Jokes aside — actually, no. Let’s just keep going with the jokes. Matt Levine (and here I am quoting him again, to my chagrin, but also with good reason because his Thursday AMC encore was even funnier than Wednesday’s initial screening) did some simple, fun math. Consider that,
One year ago today, AMC had 52.5 million shares of Class A stock outstanding (and 104.3 million total shares). After today’s offering, it will have 513.3 million shares outstanding. Ninety percent of AMC’s Class A stock, and eighty percent of its total stock, has been issued over the last 12 months. Some of that was desperation: In late 2020 and early 2021, with theaters closed due to pandemic and debt pressing on AMC, it diluted its shareholders by selling tens of millions of shares near its all-time-low stock price. Some of it, now, is hilarious joyful opportunism: In June 2021, with an army of retail “apes” enthusiastically bidding up the stock, it will sell millions of shares at its all-time high. In the first quarter of 2021, AMC sold a total of about 187 million shares in at-the-market offerings, for gross proceeds of about $597 million. That’s an average price of about $3.19 per share. Now it is offering 11.55 million shares, roughly 6% of what it sold in the first quarter, worth $722 million at yesterday’s close. It will get more money from this offering, for 6% as much stock.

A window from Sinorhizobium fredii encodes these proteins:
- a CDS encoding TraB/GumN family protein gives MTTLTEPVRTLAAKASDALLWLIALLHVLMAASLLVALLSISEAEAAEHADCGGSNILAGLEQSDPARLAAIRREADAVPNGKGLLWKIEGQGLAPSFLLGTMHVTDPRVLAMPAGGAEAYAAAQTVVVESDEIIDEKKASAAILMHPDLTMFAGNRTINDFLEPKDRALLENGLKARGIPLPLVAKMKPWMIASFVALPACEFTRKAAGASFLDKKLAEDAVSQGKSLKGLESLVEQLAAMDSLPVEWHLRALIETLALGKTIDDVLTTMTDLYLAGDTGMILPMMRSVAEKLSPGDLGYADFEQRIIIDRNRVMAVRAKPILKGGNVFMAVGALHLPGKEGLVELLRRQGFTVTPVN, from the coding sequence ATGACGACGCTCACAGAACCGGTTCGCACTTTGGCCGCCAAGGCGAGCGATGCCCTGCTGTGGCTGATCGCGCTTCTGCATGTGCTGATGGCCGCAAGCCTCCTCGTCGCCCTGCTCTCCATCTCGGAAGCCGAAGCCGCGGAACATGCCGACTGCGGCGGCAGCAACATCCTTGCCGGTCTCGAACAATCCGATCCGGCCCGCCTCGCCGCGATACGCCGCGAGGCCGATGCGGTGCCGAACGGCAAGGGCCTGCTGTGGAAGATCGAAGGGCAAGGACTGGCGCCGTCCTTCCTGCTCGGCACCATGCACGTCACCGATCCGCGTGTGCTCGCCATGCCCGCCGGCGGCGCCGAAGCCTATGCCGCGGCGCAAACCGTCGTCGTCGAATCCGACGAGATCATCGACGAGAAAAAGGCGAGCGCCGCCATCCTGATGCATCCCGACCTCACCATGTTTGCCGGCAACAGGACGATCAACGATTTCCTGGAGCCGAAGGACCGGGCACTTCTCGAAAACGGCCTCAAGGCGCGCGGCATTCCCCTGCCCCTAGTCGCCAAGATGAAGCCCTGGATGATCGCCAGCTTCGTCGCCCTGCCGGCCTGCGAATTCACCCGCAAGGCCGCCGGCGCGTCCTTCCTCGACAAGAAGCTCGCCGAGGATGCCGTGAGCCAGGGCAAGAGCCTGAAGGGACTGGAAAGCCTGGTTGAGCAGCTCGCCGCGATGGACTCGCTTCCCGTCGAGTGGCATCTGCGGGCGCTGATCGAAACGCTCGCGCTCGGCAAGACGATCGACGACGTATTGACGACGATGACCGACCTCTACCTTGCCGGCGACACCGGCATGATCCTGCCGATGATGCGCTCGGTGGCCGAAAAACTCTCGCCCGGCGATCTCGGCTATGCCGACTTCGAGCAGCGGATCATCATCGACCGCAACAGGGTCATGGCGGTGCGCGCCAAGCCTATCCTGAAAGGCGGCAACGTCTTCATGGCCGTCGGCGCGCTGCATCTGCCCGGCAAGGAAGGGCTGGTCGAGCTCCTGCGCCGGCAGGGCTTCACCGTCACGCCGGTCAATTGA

That’s quite something.
You’d think AMC would have collapsed Thursday. (The shares, I mean. The company will collapse later. I’m just kidding. Maybe.) And it did. But then it rebounded (figure below), because what’s not to like?
For what it’s worth (which apparently isn’t much) AMC answered that question Thursday. While discussing “extreme fluctuations” in the stock, the company cited “strong and atypical retail investor interest, including on social media and online forums.” That’s a great line because from a legal perspective, it helps cover the bases, but it also serves as a “wink, wink”-type shoutout to Reddit.
While explaining why the stock is trading like a bat out of hell (for lack of a more poignant description), AMC also alluded to Robinhood, shorts, leverage, and hedging activity “related” to options trading, which is just a straightforward way of saying that having spent the last year honing their skills, retail investors are getting pretty adept when it comes to weaponized gamma.